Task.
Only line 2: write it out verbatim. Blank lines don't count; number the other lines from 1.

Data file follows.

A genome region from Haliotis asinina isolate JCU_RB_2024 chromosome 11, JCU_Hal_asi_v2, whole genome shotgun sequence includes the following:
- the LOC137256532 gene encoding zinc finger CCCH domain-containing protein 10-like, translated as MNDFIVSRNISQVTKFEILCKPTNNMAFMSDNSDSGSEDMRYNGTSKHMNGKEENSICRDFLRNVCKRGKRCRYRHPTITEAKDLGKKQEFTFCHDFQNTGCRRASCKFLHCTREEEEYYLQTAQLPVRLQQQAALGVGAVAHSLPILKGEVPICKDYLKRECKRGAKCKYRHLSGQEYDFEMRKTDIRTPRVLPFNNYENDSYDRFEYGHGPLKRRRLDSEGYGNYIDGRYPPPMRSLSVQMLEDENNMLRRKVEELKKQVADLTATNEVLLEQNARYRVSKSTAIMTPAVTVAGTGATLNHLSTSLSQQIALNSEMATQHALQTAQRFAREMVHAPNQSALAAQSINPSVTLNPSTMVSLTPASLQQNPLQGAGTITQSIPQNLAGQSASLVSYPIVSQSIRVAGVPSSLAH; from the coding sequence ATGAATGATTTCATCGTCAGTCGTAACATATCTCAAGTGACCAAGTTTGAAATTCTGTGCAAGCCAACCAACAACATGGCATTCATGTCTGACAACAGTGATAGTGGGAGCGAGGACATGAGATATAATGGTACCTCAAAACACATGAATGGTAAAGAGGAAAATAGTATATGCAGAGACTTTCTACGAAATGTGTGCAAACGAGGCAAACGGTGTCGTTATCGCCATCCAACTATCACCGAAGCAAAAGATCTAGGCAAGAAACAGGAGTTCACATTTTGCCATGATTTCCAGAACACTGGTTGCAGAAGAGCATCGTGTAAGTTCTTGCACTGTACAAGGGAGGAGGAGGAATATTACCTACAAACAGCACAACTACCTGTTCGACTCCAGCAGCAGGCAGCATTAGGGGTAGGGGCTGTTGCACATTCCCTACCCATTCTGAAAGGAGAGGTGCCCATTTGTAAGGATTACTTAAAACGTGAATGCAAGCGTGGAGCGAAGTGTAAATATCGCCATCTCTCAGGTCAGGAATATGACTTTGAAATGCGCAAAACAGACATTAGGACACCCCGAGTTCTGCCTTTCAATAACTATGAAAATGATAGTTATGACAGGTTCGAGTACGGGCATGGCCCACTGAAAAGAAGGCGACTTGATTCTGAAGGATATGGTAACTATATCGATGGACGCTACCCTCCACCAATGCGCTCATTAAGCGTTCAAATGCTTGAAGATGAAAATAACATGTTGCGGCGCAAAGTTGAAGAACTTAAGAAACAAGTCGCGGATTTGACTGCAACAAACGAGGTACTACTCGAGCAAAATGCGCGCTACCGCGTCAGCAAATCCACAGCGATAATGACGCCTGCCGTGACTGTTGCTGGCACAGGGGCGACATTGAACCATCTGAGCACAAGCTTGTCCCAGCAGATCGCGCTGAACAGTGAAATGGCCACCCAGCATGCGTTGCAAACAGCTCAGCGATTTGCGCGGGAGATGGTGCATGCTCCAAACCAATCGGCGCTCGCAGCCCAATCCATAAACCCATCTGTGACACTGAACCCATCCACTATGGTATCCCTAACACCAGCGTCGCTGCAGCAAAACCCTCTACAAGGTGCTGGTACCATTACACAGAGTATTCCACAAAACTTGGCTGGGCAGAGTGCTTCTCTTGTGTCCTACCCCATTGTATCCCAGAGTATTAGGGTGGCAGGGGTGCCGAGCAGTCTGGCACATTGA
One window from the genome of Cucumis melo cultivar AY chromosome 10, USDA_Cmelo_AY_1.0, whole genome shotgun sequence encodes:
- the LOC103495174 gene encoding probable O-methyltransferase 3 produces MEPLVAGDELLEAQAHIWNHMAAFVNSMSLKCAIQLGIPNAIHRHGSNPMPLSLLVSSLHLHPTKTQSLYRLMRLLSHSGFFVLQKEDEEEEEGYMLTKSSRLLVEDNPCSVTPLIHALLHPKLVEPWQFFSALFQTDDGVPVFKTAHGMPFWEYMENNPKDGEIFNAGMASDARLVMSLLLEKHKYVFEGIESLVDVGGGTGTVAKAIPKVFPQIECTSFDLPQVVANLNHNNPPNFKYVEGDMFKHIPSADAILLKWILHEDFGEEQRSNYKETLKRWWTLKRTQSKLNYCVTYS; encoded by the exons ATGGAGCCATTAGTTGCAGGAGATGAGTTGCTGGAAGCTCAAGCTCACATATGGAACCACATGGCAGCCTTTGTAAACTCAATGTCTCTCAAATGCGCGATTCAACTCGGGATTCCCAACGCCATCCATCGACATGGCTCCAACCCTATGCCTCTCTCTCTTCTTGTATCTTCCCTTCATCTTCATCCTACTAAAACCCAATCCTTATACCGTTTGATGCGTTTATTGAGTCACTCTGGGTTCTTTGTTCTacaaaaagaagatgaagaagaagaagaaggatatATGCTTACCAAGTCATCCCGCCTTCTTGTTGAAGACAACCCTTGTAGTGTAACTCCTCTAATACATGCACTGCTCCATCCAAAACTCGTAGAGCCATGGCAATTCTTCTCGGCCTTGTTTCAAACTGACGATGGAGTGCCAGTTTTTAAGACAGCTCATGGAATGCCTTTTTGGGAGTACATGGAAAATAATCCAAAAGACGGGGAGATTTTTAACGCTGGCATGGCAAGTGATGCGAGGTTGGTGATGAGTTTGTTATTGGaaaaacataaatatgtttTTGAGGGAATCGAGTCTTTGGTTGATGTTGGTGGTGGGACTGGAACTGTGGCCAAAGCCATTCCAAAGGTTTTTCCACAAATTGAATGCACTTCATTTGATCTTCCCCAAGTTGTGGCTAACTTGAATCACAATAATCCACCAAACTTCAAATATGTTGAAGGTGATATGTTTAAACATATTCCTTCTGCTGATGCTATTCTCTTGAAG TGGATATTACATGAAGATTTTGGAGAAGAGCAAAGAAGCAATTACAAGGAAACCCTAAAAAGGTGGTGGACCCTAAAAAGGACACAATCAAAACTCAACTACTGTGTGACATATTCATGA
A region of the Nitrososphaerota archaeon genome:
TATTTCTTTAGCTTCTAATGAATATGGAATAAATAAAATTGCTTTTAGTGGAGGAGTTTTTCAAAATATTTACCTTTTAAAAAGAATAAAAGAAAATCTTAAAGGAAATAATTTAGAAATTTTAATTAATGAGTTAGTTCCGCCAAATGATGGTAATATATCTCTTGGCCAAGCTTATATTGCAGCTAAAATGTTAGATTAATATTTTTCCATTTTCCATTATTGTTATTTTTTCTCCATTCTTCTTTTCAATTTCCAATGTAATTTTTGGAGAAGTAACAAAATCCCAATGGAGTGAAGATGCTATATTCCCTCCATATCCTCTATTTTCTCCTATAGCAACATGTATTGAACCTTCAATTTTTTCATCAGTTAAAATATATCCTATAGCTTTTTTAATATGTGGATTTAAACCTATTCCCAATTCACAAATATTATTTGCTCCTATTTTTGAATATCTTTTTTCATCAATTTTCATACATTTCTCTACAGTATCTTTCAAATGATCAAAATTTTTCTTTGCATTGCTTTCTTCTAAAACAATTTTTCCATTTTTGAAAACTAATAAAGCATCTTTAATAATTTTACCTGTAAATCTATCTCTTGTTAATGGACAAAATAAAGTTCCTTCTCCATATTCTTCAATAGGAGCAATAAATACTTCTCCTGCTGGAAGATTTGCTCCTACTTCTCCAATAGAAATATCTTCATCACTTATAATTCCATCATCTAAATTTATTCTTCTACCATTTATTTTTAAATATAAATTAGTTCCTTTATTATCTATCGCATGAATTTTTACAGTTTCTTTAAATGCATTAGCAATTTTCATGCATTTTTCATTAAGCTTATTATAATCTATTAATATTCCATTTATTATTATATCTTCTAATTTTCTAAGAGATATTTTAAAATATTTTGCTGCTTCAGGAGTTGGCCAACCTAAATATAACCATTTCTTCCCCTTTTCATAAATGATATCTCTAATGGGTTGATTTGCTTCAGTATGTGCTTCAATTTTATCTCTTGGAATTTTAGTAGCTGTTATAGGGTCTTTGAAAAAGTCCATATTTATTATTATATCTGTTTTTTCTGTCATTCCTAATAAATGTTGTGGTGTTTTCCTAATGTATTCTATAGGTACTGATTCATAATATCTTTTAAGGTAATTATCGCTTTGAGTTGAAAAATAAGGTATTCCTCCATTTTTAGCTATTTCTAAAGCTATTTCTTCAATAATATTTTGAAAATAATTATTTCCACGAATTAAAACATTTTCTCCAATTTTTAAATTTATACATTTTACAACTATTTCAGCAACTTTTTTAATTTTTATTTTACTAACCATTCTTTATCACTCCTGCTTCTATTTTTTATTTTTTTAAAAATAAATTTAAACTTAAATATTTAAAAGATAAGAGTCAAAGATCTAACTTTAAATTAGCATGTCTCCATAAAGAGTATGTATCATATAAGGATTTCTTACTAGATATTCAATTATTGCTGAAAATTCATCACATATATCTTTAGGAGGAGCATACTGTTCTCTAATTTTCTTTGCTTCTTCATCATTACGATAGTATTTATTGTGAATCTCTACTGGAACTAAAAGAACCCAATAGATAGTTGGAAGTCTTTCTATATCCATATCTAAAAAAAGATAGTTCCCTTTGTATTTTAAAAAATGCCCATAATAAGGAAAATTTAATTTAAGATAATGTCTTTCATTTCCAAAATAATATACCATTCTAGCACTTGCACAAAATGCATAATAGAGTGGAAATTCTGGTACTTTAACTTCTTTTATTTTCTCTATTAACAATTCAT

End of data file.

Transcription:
- the LOC137256532 gene encoding zinc finger CCCH domain-containing protein 10-like, translated as MNDFIVSRNISQVTKFEILCKPTNNMAFMSDNSDSGSEDMRYNGTSKHMNGKEENSICRDFLRNVCKRGKRCRYRHPTITEAKDLGKKQEFTFCHDFQNTGCRRASCKFLHCTREEEEYYLQTAQLPVRLQQQAALGVGAVAHSLPILKGEVPICKDYLKRECKRGAKCKYRHLSGQEYDFEMRKTDIRTPRVLPFNNYENDSYDRFEYGHGPLKRRRLDSEGYGNYIDGRYPPPMRSLSVQMLEDENNMLRRKVEELKKQVADLTATNEVLLEQNARYRVSKSTAIMTPAVTVAGTGATLNHLSTSLSQQIALNSEMATQHALQTAQRFAREMVHAPNQSALAAQSINPSVTLNPSTMVSLTPASLQQNPLQGAGTITQSIPQNLAGQSASLVSYPIVSQSIRVAGVPSSLAH; from the coding sequence ATGAATGATTTCATCGTCAGTCGTAACATATCTCAAGTGACCAAGTTTGAAATTCTGTGCAAGCCAACCAACAACATGGCATTCATGTCTGACAACAGTGATAGTGGGAGCGAGGACATGAGATATAATGGTACCTCAAAACACATGAATGGTAAAGAGGAAAATAGTATATGCAGAGACTTTCTACGAAATGTGTGCAAACGAGGCAAACGGTGTCGTTATCGCCATCCAACTATCACCGAAGCAAAAGATCTAGGCAAGAAACAGGAGTTCACATTTTGCCATGATTTCCAGAACACTGGTTGCAGAAGAGCATCGTGTAAGTTCTTGCACTGTACAAGGGAGGAGGAGGAATATTACCTACAAACAGCACAACTACCTGTTCGACTCCAGCAGCAGGCAGCATTAGGGGTAGGGGCTGTTGCACATTCCCTACCCATTCTGAAAGGAGAGGTGCCCATTTGTAAGGATTACTTAAAACGTGAATGCAAGCGTGGAGCGAAGTGTAAATATCGCCATCTCTCAGGTCAGGAATATGACTTTGAAATGCGCAAAACAGACATTAGGACACCCCGAGTTCTGCCTTTCAATAACTATGAAAATGATAGTTATGACAGGTTCGAGTACGGGCATGGCCCACTGAAAAGAAGGCGACTTGATTCTGAAGGATATGGTAACTATATCGATGGACGCTACCCTCCACCAATGCGCTCATTAAGCGTTCAAATGCTTGAAGATGAAAATAACATGTTGCGGCGCAAAGTTGAAGAACTTAAGAAACAAGTCGCGGATTTGACTGCAACAAACGAGGTACTACTCGAGCAAAATGCGCGCTACCGCGTCAGCAAATCCACAGCGATAATGACGCCTGCCGTGACTGTTGCTGGCACAGGGGCGACATTGAACCATCTGAGCACAAGCTTGTCCCAGCAGATCGCGCTGAACAGTGAAATGGCCACCCAGCATGCGTTGCAAACAGCTCAGCGATTTGCGCGGGAGATGGTGCATGCTCCAAACCAATCGGCGCTCGCAGCCCAATCCATAAACCCATCTGTGACACTGAACCCATCCACTATGGTATCCCTAACACCAGCGTCGCTGCAGCAAAACCCTCTACAAGGTGCTGGTACCATTACACAGAGTATTCCACAAAACTTGGCTGGGCAGAGTGCTTCTCTTGTGTCCTACCCCATTGTATCCCAGAGTATTAGGGTGGCAGGGGTGCCGAGCAGTCTGGCACATTGA